Allostery is the process by which action at one site, such as the binding of an effector molecule, causes a functional effect at a distant site. Allosteric mechanisms are important for the regulation of cellular processes, altering the activity of a protein, or the whole biosynthetic pathway. Triggers for allosteric action include binding of small molecules, protein-protein interaction, phosphorylation events and modification of disulphide bonds. These triggers can lead to changes in accessibility of the active site, through large or small motions, such as hinge motion between two domains, or the motion of a single side chain.One way to consider allostery is as signal propagation from one site to another, as a change in residue to residue contacts. Networks provide a way to represent these changes. Daily et al  introduce the idea of contact rearrangement networks, constructed from a local comparison of the protein structure with and without molecules bound to the allosteric site. These are referred to as the active and inactive structures respectively. To measure the whether a residue to residue contact is changed between the active and inactive states, the authors use a rearrangement factor (R(i,j)). This is the ratio of atoms which are within a threshold distance (5 angstroms) in only one of the active or inactive states (whichever is greater), to the total number of atoms in the two residues.The rearrangement factor is distributed such that the large majority of residues have low rearrangement factors (as they do not change between the active and inactive state). To consider when a rearrangement is significant the authors use a benchmark set of non allosteric proteins to set a threshold for the rearrangement factor. The residues above this threshold form the contact rearrangement network, which can be analysed to assess whether the allosteric and functional sites are linked by residue to residue contacts. In the paper 5/15 proteins analysed are found to have linked functional and allosteric sites. Collective rigid body domain motion was not initially analysed by these contact rearrangement networks, however a later paper , discusses how considering these motions alongside the contact rearrangement networks can lead to a detection of allosteric activity in a greater number of proteins analysed. These contact rearrangement networks provide a way to assess the residues that are likely to be involved in allosteric signal propagation. However this requires a classification of allosteric and non-allosteric proteins, to undertake the thresholding for significance of the change in contacts, as well as multiple structures that have and do not have a allosteric effector molecule bound. Alternatively, Van den Bedem et al  define contact networks of conformationally coupled residues, in which movement of an alternative conformation of a residue likely influences the conformations of all other residues in the contact network. They utilise qFit, a tool for exploring conformational heterogeneity in a single electron density map of a protein, by fitting alternate conformations to the electron density. For each conformation of a residue, it assesses whether it is possible to reduce steric clashes with another residue, by changing conformations. If a switch in conformations reduces steric clashes, then a pathway is extend to the neighbours of the residue that is moved. This continued until no new clashes are introduced. Pathways that share common members are considered as conformationally coupled, and grouped into a single contact network. As this technique is suitable for a single structure, it is possible to estimate residues which may be involved in allosteric signalling without prior knowledge of the allosteric binding region.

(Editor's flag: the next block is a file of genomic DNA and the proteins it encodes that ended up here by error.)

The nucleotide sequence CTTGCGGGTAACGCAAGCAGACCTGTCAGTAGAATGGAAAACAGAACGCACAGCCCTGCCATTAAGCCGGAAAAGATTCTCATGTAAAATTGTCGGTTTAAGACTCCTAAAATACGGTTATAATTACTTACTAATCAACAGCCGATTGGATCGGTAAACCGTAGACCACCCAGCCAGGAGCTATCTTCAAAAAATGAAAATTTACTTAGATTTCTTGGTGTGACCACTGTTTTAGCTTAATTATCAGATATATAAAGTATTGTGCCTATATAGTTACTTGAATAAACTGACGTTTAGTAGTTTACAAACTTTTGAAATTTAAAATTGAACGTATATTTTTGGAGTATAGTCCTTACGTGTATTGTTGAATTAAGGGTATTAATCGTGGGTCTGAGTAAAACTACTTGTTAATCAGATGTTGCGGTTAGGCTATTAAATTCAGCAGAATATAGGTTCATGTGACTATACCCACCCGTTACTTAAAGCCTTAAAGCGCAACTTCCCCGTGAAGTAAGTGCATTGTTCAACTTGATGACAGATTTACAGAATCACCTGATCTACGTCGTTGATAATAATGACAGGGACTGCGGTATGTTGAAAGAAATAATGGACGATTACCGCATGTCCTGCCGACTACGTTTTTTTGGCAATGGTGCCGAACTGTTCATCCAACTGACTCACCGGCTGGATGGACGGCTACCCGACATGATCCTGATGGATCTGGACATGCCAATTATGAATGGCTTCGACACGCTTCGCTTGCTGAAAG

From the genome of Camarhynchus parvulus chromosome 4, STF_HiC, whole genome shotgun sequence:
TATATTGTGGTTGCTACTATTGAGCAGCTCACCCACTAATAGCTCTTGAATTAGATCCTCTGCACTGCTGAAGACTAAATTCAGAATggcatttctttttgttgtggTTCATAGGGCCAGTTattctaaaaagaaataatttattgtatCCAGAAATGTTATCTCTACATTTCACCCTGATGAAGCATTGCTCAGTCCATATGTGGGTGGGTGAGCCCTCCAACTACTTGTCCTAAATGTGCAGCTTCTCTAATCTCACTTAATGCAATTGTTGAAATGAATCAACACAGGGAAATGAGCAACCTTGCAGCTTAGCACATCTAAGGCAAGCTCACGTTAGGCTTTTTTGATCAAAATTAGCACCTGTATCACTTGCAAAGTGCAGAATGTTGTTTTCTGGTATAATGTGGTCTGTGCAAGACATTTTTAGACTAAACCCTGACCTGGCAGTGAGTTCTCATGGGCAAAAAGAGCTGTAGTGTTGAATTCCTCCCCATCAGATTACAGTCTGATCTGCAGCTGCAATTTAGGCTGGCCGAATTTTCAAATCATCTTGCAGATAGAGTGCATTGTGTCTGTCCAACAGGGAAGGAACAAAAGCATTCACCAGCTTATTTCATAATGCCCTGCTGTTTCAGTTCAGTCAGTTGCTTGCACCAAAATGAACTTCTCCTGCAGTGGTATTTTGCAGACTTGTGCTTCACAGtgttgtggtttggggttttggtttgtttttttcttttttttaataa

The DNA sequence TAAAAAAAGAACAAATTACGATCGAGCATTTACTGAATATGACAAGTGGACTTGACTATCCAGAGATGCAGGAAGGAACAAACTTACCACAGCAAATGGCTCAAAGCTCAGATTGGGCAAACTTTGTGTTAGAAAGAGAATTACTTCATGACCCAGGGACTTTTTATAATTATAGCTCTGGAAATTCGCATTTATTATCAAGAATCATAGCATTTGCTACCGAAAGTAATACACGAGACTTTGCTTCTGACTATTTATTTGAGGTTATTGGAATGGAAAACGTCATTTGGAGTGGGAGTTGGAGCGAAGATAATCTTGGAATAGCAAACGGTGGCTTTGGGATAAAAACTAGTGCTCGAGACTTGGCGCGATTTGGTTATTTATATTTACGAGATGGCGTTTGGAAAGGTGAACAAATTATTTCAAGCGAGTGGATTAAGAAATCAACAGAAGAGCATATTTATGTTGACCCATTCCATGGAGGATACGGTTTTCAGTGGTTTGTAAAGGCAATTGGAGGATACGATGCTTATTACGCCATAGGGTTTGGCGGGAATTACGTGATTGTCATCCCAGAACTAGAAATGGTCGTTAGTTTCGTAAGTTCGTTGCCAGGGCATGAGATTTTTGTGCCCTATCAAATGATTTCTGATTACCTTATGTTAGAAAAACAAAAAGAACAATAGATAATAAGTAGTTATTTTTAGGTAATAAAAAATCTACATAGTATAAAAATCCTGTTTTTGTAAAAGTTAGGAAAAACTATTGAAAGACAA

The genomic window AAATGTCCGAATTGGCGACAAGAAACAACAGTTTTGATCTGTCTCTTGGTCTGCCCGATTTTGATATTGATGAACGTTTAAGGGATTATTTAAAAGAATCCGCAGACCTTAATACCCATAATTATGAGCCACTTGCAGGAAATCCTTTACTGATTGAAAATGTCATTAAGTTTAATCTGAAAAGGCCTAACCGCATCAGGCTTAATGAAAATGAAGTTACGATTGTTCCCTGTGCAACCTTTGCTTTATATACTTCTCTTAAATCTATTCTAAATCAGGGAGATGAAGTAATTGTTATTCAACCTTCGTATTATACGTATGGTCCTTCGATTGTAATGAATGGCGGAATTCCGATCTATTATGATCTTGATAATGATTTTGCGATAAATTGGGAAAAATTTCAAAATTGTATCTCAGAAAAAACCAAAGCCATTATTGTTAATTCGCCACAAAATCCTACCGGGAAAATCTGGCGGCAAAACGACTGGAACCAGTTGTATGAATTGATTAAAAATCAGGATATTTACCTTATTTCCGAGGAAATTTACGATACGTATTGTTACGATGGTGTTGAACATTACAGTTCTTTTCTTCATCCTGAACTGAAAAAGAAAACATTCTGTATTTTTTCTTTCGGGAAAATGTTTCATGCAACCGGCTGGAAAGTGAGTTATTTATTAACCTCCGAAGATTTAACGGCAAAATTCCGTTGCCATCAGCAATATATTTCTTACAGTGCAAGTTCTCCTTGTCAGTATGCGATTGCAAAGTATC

These techniques show two different ways to locate and annotate local conformational changes in a protein, and determine how they may be linked to one another. Considering whether these, and similar techniques highlight the same allosteric networks within proteins will be important in the integration of many data types and sources to inform the detection of allostery. Furthermore, the ability to compare networks, for example finding common motifs, will be important as the development of techniques such as fragment based drug discovery present crystal structures with many differently bound fragments.
 Daily, M. D., Upadhyaya, T. J., & Gray, J. J. (2008). Contact rearrangements form coupled networks from local motions in allosteric proteins. Proteins: Structure, Function and Genetics. http://doi.org/10.1002/prot.21800
 Daily, M. D., & Gray, J. J. (2009). Allosteric communication occurs via networks of tertiary and quaternary motions in proteins. PLoS Computational Biology. http://doi.org/10.1371/journal.pcbi.1000293
 van den Bedem, H., Bhabha, G., Yang, K., Wright, P. E., & Fraser, J. S. (2013). Automated identification of functional dynamic contact networks from X-ray crystallography. Nature Methods, 10(9), 896–902. http://doi.org/10.1038/nmeth.2592